Say Hello to Snap!
In this activity, you'll play greet the user in various languages and with fancy text.
I don't know the expected class time per activity. I assume (hope) it is less than one full class period. But this is the kids' fourth activity and the first time they get to be
(not pretend to be) a programmer. Activity 3 was account creation and UI. Account creation could
be accounted for (ahem) by the teacher in advance, allowing kids (in a suitably designed microworld) to have a real experience in programming immediately on the first day and even save it, and later
learn the picky details. The original UCB hoc click-on-Alonzo project, pre-EDC, was a great model. A single palette with a limited set of blocks, and suggestions about what to accomplish next but leaving the student the nice puzzle of figuring out how, which blocks to use. That particular project was not functional-first, but Sparks could invent one. Just saw 1.2.1, where you do exactly what I'd hoped to see first thing. If you start with that the very first day
the immediate experience will be an experience doing something impressive with functional programming, leaving details and formalities for later. (See also the model of BJC's gossip project https://bjc.edc.org/bjc-r/cur/programming/1-introduction/2-gossip-and-greet/2-gossip.html
which, except for using the sprite to say the result, was entirely functional.) --PG
Loading a Snap project
For each lab, we'll provide you with starter projects that you can save to your account.
When you open the project, you'll see this single block in the "Scripts" area (the central space of the Snap! window):
- Type a name in the blank slot, and click the block to see what happens. Did you see a bubble pop-up?
- Change the name, and click the block again.
Every Snap! program is made up of blocks like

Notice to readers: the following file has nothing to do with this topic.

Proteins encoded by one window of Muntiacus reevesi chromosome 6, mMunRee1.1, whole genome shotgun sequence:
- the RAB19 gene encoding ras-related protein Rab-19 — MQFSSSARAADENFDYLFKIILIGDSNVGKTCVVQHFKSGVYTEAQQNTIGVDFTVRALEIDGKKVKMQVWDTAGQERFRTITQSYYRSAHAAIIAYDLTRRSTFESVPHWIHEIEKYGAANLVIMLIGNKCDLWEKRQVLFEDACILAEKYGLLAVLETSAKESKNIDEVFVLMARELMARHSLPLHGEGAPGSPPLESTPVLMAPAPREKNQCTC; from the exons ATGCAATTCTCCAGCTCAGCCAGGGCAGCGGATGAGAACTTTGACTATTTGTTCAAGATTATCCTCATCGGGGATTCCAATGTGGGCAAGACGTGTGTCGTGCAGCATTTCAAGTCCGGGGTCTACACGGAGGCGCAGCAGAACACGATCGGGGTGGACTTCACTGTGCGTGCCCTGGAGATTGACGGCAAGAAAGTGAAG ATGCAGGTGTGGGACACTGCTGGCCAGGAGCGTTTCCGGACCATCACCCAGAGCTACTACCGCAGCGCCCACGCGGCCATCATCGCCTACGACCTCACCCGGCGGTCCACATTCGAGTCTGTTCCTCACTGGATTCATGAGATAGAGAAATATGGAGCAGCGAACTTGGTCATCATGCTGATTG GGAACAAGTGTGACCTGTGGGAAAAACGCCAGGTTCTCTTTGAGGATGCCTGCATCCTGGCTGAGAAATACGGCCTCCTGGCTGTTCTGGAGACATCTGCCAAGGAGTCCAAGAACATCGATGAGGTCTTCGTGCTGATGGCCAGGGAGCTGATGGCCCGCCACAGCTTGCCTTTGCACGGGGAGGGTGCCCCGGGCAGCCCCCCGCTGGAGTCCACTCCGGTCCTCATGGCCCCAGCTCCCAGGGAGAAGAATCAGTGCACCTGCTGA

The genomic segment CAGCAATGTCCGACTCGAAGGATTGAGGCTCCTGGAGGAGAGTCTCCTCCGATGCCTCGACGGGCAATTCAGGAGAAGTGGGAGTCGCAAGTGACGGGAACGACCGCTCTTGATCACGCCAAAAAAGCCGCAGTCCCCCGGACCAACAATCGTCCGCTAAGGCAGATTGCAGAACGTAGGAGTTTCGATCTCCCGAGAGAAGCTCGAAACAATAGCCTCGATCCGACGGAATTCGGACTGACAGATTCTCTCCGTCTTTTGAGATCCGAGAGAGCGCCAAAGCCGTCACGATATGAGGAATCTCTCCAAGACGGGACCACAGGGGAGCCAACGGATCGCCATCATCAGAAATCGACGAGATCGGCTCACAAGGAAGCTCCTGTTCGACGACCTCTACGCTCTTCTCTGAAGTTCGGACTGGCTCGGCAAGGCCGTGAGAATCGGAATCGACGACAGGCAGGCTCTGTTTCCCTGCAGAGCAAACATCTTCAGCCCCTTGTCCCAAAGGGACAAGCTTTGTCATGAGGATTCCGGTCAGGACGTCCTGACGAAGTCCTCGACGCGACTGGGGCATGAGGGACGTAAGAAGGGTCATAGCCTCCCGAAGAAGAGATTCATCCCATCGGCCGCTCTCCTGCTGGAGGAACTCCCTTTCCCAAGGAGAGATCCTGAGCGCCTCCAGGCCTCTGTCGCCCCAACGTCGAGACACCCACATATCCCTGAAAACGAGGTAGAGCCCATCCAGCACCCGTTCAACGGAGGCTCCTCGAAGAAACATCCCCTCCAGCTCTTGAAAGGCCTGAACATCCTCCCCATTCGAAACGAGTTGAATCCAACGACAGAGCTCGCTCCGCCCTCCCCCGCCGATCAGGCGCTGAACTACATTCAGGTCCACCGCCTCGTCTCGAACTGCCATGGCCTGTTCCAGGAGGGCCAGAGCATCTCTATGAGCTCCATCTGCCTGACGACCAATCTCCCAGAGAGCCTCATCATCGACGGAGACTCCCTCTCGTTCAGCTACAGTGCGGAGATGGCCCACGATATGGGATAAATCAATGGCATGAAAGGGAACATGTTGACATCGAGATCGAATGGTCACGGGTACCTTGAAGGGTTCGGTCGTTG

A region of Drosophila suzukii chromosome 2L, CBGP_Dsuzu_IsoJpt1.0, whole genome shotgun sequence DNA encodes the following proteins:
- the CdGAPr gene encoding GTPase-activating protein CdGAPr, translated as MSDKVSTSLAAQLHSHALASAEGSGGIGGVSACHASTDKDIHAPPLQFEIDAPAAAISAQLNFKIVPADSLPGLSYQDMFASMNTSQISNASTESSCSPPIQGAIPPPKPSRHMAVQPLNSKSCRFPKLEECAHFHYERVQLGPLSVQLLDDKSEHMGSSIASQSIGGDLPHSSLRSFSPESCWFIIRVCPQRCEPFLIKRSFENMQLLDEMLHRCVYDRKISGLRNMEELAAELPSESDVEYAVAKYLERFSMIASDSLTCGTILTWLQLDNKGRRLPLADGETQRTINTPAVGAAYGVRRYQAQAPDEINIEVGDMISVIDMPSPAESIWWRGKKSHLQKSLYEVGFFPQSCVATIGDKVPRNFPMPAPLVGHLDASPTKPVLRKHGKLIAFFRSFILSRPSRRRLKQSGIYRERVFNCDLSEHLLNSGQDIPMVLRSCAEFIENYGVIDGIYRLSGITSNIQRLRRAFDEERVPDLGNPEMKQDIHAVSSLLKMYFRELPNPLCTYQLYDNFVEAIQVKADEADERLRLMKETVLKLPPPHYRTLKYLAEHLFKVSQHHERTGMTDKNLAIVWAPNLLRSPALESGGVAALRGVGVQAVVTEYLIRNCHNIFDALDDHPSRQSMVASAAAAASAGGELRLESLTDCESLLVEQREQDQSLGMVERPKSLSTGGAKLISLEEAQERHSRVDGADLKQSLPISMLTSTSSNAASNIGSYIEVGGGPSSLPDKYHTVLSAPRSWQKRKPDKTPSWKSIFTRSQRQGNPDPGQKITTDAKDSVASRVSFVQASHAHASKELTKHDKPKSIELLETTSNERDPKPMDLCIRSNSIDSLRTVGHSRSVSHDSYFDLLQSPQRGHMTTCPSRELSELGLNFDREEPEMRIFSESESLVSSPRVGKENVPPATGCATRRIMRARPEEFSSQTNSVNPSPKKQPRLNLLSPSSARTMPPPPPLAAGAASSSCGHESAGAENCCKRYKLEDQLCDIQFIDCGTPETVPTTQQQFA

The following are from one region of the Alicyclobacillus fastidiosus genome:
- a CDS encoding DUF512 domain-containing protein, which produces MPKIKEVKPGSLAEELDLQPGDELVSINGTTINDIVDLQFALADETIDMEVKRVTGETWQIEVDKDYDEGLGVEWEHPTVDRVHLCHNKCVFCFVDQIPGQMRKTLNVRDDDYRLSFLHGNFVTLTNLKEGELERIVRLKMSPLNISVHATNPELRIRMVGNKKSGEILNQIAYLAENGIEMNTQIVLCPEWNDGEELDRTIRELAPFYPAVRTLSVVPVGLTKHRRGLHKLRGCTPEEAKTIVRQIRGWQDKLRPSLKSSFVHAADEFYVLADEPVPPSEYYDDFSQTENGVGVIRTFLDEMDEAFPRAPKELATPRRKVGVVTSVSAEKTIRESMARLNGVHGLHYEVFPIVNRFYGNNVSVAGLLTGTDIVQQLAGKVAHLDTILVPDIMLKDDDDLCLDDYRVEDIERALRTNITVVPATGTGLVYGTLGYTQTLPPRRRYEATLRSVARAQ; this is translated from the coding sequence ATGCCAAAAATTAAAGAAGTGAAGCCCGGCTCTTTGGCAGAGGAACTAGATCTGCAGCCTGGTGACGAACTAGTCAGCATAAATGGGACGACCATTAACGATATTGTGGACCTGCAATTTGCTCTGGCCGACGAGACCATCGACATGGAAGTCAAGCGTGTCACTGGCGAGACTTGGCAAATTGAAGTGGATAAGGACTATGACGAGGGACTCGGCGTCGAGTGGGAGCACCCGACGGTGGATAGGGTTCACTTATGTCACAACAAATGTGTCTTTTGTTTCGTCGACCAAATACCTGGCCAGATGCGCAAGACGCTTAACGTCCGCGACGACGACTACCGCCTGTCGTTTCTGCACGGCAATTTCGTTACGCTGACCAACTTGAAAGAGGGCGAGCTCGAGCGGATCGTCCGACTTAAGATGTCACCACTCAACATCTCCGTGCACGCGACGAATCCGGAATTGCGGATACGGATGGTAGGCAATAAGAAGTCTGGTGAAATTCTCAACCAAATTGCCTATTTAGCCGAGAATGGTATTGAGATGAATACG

say hello that tell the computer what to do. This block says hello to someone in a specified language.
- Choose a different language from the dropdown menu that says "English," and click the block again. What changed about the bubble this time?
You just saw how changing the inputs to a block changed its output. Now let's introduce some terminology.
There are multiple types of blocks in Snap. This
say hello block is a reporter block. That means that it does some sort of computation and then "reports" the result. When you click it, the computer runs its code, and you see the reported result in a bubble, like this:
- Many blocks, like
say hello, accept inputs that customize what they do, and those inputs show up as spaces you can edit. The
say hello block accepts two inputs, a name and a language. You can change the inputs to change the output (in this case, the reported greeting).
Blocks Within Blocks
There are lots of blocks in Snap!, and you can even make your own. For this first project, most of the blocks are hidden, but you should see a block in the palette on the left.
- Drag the
somewhere separate from the
say hello block in the Scripts area.
- Type a name into the
fancy block, and click it to see the output. Does it look… Ƒᵃ𝐍𝓬у?
Snap! is called Snap! because you can snap blocks together. Drag that
fancy block into the first input slot of the
say hello block, replacing the name from before, and click the block to see the output.
You can tell where the block you are dragging will drop when you let it go because the input slot where it will land will be marked with a white box. Click for a picture.
- You should see a personalized greeting to a fancy version of the input name in the chosen language.
That's the power of reporter blocks! You can use the output of one block as the input to another block, making a chain of computation.
Saving Your Project
- Make sure you are logged in to Snap! by checking that your name appears in the Snap! Cloud menu (), and logging in if necessary.
- Save this project to your Snap! account by choosing "Save" from the Snap! File menu (it looks like a piece of paper with a corner folded: ).
Be sure to save your projects after an important change and, if you are using a shared computer, whenever you're done for the day.
In this activity, you learned to run a block by clicking it, you changed the inputs to the
say hello and
fancy blocks and observed their outputs, and you dragged the
fancy block into the
say hello block so that the output of one block could be used as the input of the other.